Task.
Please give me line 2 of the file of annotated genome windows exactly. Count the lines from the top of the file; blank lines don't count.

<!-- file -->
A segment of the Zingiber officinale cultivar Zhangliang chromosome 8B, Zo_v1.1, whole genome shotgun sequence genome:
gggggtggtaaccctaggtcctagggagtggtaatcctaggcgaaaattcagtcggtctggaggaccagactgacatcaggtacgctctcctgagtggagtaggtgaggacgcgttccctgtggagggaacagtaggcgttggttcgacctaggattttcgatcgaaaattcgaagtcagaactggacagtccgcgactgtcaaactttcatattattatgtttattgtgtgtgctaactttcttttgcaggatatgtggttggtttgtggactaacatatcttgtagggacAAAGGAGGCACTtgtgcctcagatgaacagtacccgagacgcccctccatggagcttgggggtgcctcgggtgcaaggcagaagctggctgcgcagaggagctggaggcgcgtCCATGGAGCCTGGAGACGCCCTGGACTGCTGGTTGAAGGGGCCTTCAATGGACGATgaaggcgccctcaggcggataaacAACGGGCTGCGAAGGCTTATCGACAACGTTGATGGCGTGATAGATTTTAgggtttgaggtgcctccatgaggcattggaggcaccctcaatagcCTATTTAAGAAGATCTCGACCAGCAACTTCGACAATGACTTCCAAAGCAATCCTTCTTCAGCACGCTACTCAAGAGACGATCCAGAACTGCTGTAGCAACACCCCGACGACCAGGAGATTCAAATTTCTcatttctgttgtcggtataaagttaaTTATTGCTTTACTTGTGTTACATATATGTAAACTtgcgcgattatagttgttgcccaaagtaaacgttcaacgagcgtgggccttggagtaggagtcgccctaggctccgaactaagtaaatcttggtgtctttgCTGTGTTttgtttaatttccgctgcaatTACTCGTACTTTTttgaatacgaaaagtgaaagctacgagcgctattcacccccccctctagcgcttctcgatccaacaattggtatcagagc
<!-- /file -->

gggggtggtaaccctaggtcctagggagtggtaatcctaggcgaaaattcagtcggtctggaggaccagactgacatcaggtacgctctcctgagtggagtaggtgaggacgcgttccctgtggagggaacagtaggcgttggttcgacctaggattttcgatcgaaaattcgaagtcagaactggacagtccgcgactgtcaaactttcatattattatgtttattgtgtgtgctaactttcttttgcaggatatgtggttggtttgtggactaacatatcttgtagggacAAAGGAGGCACTtgtgcctcagatgaacagtacccgagacgcccctccatggagcttgggggtgcctcgggtgcaaggcagaagctggctgcgcagaggagctggaggcgcgtCCATGGAGCCTGGAGACGCCCTGGACTGCTGGTTGAAGGGGCCTTCAATGGACGATgaaggcgccctcaggcggataaacAACGGGCTGCGAAGGCTTATCGACAACGTTGATGGCGTGATAGATTTTAgggtttgaggtgcctccatgaggcattggaggcaccctcaatagcCTATTTAAGAAGATCTCGACCAGCAACTTCGACAATGACTTCCAAAGCAATCCTTCTTCAGCACGCTACTCAAGAGACGATCCAGAACTGCTGTAGCAACACCCCGACGACCAGGAGATTCAAATTTCTcatttctgttgtcggtataaagttaaTTATTGCTTTACTTGTGTTACATATATGTAAACTtgcgcgattatagttgttgcccaaagtaaacgttcaacgagcgtgggccttggagtaggagtcgccctaggctccgaactaagtaaatcttggtgtctttgCTGTGTTttgtttaatttccgctgcaatTACTCGTACTTTTttgaatacgaaaagtgaaagctacgagcgctattcacccccccctctagcgcttctcgatccaacaattggtatcagagc